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# Bumper Cars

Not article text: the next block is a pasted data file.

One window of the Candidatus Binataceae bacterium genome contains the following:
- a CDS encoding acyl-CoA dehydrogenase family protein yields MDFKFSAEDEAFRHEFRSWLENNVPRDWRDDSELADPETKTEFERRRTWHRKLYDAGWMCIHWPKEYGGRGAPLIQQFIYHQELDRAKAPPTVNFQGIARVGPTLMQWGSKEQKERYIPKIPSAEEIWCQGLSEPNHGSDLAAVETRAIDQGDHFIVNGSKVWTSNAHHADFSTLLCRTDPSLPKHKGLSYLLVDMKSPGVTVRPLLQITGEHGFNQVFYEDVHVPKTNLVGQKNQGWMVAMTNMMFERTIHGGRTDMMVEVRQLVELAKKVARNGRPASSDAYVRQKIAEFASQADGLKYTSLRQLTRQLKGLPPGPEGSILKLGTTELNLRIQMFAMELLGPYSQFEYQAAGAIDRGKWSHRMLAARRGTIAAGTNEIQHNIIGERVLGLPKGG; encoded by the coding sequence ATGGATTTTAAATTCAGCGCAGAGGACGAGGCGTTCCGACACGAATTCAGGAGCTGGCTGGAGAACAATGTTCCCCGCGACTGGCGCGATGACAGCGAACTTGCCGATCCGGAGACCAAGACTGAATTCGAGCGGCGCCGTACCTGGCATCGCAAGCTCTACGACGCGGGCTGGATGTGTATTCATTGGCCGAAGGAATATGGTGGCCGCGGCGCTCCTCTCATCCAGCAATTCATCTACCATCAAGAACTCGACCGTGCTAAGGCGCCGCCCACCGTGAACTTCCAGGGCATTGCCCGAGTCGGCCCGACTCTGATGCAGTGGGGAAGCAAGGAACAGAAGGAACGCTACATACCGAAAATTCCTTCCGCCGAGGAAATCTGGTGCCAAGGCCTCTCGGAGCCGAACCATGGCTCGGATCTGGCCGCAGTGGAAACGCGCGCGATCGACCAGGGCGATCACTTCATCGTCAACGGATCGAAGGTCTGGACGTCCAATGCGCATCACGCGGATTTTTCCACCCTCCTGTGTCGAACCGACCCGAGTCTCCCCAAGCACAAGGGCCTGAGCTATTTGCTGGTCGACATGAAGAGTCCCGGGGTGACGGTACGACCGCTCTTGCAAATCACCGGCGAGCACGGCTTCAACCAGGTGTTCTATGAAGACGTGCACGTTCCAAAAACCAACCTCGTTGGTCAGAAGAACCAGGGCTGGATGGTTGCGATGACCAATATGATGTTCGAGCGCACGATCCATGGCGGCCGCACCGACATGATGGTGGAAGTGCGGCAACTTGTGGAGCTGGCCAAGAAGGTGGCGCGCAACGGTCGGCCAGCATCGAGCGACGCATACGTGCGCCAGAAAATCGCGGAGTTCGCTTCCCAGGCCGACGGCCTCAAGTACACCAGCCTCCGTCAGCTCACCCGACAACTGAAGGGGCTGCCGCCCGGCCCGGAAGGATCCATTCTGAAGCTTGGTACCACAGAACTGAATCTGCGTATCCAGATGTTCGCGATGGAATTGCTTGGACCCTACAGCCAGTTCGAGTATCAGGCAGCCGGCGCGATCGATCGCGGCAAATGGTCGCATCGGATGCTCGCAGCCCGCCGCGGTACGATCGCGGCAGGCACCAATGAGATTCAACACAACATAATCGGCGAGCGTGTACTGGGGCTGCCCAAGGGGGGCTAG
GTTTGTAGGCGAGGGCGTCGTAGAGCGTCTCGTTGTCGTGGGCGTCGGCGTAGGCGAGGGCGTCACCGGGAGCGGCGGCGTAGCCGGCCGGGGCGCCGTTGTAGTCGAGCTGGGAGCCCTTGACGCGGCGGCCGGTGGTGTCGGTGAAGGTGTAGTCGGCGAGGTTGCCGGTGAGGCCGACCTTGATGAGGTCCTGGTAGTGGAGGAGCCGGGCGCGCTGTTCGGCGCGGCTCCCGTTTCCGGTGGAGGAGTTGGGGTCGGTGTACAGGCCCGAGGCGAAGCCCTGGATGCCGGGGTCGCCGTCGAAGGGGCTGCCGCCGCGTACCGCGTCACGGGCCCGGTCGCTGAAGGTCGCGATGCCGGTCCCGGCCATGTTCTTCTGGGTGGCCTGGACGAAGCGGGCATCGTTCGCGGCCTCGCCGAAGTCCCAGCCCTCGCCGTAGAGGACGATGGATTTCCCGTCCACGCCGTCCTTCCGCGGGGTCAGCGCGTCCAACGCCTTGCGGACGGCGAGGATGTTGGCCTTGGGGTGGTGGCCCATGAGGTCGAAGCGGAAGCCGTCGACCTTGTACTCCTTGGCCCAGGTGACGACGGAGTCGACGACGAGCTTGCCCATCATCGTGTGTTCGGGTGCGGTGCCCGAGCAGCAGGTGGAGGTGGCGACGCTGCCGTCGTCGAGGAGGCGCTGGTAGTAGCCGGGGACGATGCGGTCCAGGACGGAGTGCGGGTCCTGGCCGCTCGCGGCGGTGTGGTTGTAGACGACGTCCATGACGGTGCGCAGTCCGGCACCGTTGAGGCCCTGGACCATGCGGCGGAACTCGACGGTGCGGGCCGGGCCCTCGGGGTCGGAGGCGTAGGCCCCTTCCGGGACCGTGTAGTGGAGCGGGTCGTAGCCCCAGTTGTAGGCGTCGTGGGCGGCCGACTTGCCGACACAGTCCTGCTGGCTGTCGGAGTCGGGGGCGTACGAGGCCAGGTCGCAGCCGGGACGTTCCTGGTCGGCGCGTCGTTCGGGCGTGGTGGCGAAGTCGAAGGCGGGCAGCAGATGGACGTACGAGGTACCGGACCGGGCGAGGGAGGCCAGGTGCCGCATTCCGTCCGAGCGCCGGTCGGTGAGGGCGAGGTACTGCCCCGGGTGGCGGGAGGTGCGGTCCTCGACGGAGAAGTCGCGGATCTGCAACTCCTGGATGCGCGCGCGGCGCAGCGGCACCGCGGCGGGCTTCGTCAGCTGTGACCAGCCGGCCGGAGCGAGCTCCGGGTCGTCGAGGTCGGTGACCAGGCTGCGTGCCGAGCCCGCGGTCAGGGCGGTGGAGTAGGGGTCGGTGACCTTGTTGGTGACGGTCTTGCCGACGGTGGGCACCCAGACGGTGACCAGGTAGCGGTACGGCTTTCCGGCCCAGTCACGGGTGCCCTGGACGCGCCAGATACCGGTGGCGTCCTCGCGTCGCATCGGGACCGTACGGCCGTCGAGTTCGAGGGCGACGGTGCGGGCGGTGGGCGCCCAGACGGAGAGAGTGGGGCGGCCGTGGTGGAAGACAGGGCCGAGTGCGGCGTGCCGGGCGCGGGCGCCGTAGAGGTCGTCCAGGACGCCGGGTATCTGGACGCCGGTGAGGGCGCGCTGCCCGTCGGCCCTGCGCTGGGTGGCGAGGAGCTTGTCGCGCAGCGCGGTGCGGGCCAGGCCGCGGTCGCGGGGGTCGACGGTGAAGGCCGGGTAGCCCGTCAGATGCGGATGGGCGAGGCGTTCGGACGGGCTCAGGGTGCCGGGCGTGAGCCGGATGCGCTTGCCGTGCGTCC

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In the summer, one of the best things to do is to go to an amusement park.  For me, I cannot handle too many crazy, twisting roller coasters, but I love bumper cars.  And, as it turns out, bumper cars have many applications of both momentum and dynamics in the way they function and how they impact the riders.  For instance, when a bumper car and its passengers bump into another bumper car and its passengers, both cars and their passengers experience a change in direction; usually, if the car was originally traveling forwards, it ends up traveling in the backward direction after the collision.  Why?  Well, it all lies in the idea of conservation of momentum, that the momentum before equals the momentum after.  If one considers the two cars as a system, their momentum before is the sum of the mass of each car multiplied by its velocity.  This momentum is some number, and the momentum after the collision must equal this number.  So, the cars must "rebound" off of each other in the opposite direction of which they were traveling in order to fulfill the law of conservation of momentum.  But one must also consider the passengers who are driving the cars.  One of the funnest parts about the bumper cars is the kind of jolt the passengers feel when they crash into another car.  So, why do riders feel like they are going to head bang the steering wheel?  The answer is inertia.  Inertia is the idea that objects resist a change in motion.  So, when the collision between the bumper cars causes a change in direction of the bumper cars (conservation of momentum), the riders launch forward because that is the direction in which they were traveling.  Because humans have significant mass and therefore inertia (mass is directly proportional to inertia), the bodies resist the change in motion of the bumper car by continuing in the direction they were originally traveling in.  Luckily, a seat belt or lap bar stops riders from flying out of the car, and the bumper car madness continues.

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